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Plaintiff’s Allegations of Unconstitutional Conspiracy Came within Federal Court Jurisdiction But Failed to State a Claim on Which Relief Could be Granted
David Anthony Wiggins v. 11 Kew Garden Court, et. al.
In this recently issued per curiam opinion from the U.S. Court of Appeals for the Fourth Circuit, the Court affirmed the U.S. District Court’s dismissal of the Plaintiff’s Complaint, but not on jurisdictional grounds as the District Court had held.
The Plaintiff, David Wiggins, filed a complaint in Federal Court including claims of breach of contract and malicious prosecution and unconstitutional conspiracy against all the Defendants. Specifically he alleged that the Defendants (including two state judges and a state court clerk) conspired to prevent him from obtaining title to a specific piece of real estate on the basis of his race, gender, ethnicity, and elective enfranchisement. The Complaint claimed that certain of the Defendants filed false and fraudulent suits in state court and the judiciary Defendants aided them by deciding the case without justification.
Wiggins claimed federal question jurisdiction arising under 42 U.S.C. § 1983 (2006). While § 1983 provides a remedy for violations of an individual’s constitutional rights, it only does so when those violations occur as a result of state action. A § 1983 claim cannot be premised on purely private conduct, no matter how unlawful that conduct may be. American Mfrs. Mut. Ins. Co. v. Sullivan, 526 U.S. 40, 50 (1999). The U.S. District Court dismissed the Plaintiff’s action based on lack of federal jurisdiction.
The Fourth Circuit noted that it may affirm the District Court on “any grounds apparent from the record,” including the alternative ground that the complaint fails to state a claim upon which relief can be granted. Pitt County v. Hotels.com, L.P., 553 F.3d 308, 311 (4th Cir. 2009). The Court then affirmed the dismissal of Plaintiff’s claims made only against the private citizens, but could not do so for all of Plaintiff’s claims.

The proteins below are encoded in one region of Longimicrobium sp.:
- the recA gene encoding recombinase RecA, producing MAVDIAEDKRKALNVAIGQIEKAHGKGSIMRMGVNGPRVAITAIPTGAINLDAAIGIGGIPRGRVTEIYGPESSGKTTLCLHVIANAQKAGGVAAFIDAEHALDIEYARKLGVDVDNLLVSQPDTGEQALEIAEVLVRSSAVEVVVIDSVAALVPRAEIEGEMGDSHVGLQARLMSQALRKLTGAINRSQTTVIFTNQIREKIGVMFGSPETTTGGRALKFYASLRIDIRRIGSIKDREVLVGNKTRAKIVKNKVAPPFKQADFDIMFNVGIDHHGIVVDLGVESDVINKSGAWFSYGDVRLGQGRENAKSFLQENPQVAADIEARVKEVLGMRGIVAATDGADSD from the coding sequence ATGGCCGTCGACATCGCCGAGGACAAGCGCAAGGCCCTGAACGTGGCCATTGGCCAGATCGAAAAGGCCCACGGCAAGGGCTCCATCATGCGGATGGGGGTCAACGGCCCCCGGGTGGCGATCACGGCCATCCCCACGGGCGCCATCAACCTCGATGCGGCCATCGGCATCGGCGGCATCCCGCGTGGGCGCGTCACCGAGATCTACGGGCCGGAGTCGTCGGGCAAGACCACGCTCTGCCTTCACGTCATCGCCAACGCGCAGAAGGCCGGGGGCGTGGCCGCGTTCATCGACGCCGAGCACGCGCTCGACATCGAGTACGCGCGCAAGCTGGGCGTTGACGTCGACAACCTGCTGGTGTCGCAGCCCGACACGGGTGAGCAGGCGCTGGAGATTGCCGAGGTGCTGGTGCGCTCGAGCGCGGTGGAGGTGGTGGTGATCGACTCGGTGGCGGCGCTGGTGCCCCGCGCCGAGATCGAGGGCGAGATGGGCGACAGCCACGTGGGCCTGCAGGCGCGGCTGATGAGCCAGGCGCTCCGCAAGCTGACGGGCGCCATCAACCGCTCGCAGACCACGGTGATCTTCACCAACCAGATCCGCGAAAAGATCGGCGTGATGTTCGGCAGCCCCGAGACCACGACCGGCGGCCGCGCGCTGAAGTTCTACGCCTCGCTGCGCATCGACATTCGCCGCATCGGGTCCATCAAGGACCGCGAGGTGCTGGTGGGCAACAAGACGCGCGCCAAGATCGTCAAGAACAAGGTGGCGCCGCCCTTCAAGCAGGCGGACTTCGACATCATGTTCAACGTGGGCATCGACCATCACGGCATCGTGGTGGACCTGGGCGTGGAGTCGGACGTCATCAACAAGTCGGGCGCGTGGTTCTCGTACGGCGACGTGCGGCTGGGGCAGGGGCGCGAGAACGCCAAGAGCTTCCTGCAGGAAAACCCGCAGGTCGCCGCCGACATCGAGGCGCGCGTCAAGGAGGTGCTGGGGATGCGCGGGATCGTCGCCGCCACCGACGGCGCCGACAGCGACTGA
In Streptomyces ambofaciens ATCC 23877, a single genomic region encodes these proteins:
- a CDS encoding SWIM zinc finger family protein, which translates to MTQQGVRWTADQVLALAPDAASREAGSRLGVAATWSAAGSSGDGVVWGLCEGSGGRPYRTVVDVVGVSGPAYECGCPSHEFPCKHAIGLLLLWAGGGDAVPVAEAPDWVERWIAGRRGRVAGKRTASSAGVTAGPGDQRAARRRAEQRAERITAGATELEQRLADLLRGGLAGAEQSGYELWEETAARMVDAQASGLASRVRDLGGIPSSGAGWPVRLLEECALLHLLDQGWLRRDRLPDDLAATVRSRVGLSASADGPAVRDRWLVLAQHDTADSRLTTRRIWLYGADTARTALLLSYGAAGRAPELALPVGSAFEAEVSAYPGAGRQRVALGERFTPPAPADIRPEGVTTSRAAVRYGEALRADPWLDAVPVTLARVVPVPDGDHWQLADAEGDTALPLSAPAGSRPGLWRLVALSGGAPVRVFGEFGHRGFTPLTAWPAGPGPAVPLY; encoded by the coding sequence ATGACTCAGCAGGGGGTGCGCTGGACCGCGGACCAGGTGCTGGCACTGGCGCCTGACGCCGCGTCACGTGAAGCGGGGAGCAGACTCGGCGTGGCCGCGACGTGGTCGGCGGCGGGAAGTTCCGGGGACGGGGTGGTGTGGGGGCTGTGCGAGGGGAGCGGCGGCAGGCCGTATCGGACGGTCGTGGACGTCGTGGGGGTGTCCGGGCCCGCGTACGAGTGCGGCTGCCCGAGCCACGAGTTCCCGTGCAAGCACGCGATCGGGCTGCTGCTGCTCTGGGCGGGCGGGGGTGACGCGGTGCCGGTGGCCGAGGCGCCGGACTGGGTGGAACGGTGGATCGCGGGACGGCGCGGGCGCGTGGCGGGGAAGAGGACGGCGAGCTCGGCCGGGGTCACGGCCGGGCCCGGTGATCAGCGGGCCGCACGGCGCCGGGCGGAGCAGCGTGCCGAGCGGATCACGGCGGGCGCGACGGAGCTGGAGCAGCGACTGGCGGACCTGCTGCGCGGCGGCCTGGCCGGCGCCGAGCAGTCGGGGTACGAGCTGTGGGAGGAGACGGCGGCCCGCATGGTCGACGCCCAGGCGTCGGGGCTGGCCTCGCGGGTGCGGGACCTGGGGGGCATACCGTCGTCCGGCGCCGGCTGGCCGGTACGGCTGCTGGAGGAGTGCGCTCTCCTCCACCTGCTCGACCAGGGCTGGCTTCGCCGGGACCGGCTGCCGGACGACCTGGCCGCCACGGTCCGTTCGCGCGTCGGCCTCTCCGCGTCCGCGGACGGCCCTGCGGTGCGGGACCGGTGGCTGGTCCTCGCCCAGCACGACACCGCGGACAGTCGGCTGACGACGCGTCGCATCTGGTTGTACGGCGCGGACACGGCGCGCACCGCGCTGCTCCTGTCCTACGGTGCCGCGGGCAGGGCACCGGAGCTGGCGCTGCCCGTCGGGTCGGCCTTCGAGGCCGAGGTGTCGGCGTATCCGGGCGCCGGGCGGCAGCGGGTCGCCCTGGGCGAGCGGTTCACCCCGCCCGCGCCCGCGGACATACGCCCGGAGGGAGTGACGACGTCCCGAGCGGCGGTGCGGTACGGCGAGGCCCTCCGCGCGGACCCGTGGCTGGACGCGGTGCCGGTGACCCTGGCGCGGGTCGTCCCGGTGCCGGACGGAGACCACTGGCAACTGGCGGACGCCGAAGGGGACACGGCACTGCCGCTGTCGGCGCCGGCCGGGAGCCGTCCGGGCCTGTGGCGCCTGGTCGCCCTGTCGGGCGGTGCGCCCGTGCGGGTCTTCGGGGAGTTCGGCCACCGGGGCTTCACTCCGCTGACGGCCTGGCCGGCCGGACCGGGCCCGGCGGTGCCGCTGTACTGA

The Court wrote that the Supreme Court has held that “[p]rivate parties who corruptly conspire with a judge in connection with [an official judicial act] are ... acting under color of state law within the meaning of § 1983.” Dennis v. Sparks, 449 U.S. 24, 29 (1980). As such, the Court found that Wiggins’ claims that Defendants engaged in a conspiracy involving his state suit did allege federal causes of action.
Despite this finding, the Court determined that the complaint was properly dismissed because the allegations failed to adequately plead an unconstitutional conspiracy.
In order to adequately plead an unconstitutional conspiracy, the plaintiff must assert facts from which a conspiratorial agreement can be inferred. Great Western Mining & Mineral Co. v. Fox Rothschild LLP, 615 F.3d 159, 178 (3d Cir. 2010), cert. denied, 131 U.S. 1798 (2011). Further, conclusory pleadings are not entitled to an assumption of truth. Ashcroft v. Iqbal, 556 U.S. 662, 678-79 (2009).
The Fourth Circuit held that the Plaintiff failed to plead any agreement between the state court judges and the other defendants, and the bare allegations that Defendants resorted to the courts and won are insufficient to show a joint action with the judiciary. Dennis, 449 U.S. at 28. Here, the Plaintiff failed to make any factual contentions concerning conduct by any of the judiciary Defendants aside from entering orders and making legal decisions. As such, the Court held that Plaintiff’s complaint must be dismissed.
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